3d Ormelie       Thurso, C. RSS VII (987) 1577
    The following are the components of the 15 davach barony

£81 6s 8d (122m)

15 Davach barony of Ardurmes


£81 6s 8d (122m)

Durness, S. RM(2)
Galdwell   Gauldwale   Durness, S.  
Keoldale   Kualdale   Durness, S.  
Cranagak   Crannega   Durness, S.  
Borley   Borrole   Durness, S.  
Slains   Slanis   Durness, S.  
Oldshoremore   Aistlairmoir   Ex Durness, S.  
Oldshorebeg   Estlarbeg   Ex Durness, S.  
Sandwood   Sandwat      
    Carragavife alias Carragarrow     Carragavis (1607)
          Carnagarrow (1607)
    R. Awingarroun     Now Rhiconich River
R. Sandwood   R. Sandwatt     R. Sandwood
Eilean Hoan   Island of Hoa   Durness, S.  
Laxford   ½ fishing of Laxfurde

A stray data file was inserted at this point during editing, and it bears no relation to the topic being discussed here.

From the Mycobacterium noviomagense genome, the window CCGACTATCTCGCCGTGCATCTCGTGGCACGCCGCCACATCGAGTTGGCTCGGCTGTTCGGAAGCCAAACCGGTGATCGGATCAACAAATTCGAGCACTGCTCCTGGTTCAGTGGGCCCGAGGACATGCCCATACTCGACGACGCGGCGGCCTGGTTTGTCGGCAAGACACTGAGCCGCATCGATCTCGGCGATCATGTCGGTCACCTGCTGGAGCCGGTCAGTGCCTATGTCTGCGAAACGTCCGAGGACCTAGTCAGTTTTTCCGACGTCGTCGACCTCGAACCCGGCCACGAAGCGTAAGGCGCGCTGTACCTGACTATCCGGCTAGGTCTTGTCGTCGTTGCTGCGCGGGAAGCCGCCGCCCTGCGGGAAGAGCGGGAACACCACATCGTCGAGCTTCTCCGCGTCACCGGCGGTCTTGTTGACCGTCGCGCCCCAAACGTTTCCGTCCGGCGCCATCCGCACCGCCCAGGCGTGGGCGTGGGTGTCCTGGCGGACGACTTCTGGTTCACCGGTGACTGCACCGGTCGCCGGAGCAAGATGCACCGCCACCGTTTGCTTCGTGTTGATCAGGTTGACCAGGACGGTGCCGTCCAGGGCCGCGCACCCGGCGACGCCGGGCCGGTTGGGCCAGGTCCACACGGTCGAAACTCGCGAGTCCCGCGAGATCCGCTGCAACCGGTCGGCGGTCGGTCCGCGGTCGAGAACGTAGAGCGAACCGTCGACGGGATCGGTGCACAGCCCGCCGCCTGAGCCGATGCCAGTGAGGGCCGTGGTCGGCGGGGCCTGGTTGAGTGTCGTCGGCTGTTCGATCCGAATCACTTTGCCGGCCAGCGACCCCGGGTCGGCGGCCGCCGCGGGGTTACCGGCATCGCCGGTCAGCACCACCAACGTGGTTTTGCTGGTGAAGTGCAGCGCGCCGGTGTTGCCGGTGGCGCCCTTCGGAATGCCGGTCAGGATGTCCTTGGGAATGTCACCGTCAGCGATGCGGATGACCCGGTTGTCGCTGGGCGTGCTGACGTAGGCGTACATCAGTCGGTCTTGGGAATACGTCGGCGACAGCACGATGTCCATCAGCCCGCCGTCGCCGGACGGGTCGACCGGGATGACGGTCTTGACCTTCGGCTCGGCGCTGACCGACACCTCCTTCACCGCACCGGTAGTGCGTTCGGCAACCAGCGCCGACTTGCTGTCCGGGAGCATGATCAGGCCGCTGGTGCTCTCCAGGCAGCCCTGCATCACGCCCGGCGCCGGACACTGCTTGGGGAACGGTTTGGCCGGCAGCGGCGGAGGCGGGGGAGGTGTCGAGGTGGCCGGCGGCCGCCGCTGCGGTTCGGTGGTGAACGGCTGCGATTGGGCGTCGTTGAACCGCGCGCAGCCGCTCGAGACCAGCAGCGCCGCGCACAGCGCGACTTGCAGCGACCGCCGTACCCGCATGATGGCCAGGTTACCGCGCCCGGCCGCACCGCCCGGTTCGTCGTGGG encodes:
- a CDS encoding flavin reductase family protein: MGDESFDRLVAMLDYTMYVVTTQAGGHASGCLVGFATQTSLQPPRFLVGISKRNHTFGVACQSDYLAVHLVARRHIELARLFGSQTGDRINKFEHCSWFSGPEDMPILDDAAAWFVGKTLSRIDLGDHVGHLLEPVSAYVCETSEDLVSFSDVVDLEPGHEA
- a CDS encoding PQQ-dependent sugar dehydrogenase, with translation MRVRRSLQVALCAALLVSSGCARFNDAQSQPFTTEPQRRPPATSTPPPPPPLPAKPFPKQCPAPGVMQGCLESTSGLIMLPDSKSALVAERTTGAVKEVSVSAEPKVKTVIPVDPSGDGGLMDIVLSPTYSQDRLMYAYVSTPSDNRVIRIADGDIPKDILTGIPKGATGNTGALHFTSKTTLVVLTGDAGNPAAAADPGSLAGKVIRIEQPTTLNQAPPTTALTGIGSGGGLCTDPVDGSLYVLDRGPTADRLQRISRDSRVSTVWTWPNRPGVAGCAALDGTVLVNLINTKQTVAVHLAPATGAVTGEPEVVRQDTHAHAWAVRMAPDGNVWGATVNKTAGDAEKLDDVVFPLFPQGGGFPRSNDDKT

Fishery of Ardurnes   Durness, S.  
    Fishery of the Cruves      
    Garbal teinds of parish of Ardurnes   Durness, S. Total income (rents etc) =  £81 6s 8d
Skail   Skaill Skaill Farr, S. RM(2), Strathnaver
Ribigill = Regeboll   Regeboill Regeboll Tongue, S. RM(2), Strathnaver


  Dorare Dorare Thurso, C. RM(2), RMS II (1404) 1478 on original of 1455
Olgrinmore   Ulgraniemoir or Mekle Wlgranie   Halkirk, C.  
Olgrinbeg   Ulgraniebeig Lytill Ullagrahame Halkirk, C. RM(2)
1d Subamster in 1607.

= Sibster, Halkirk

  Subambustar Subunster Halkirk, C. RM(2) RMS VI (2155) 1608 (on original of 1607)
Halkirk   Halkirk + mill Halieerik Halkirk, C. RM(2)
Wester Dale   Westir-Dale Wnsterdaill Halkirk, C. RM(2)
Easter Dale   Estir-Dale Kisterdaill Halkirk, C. RM(2)
Tormsdale   Thormeskaith alias Thormesdale Thornisdaill Halkirk, C. RM(2)
    Miremichaelis Mereinethalis   RM(2)
Durran   Diren Derane Olrig, C. RM(2)
Alterwall   Alterwall Atterdaill/Alterwaill Bower, C. RM(2), RMS II (1404) 1478 on original of 1455
Stanstill   3½d Stanstell

2½d Stanstell

Stansall Bower, C. RMS VI (2) 1593 & RMS IX (1098) 1642
Trala & Tinga       Bower, C. RMS VI (2) 1593
Lie Beillis & Medosched       Bower, C. RMS VI (2) 1593
½ Bulsett       Bower, C. RMS VI (2) 1593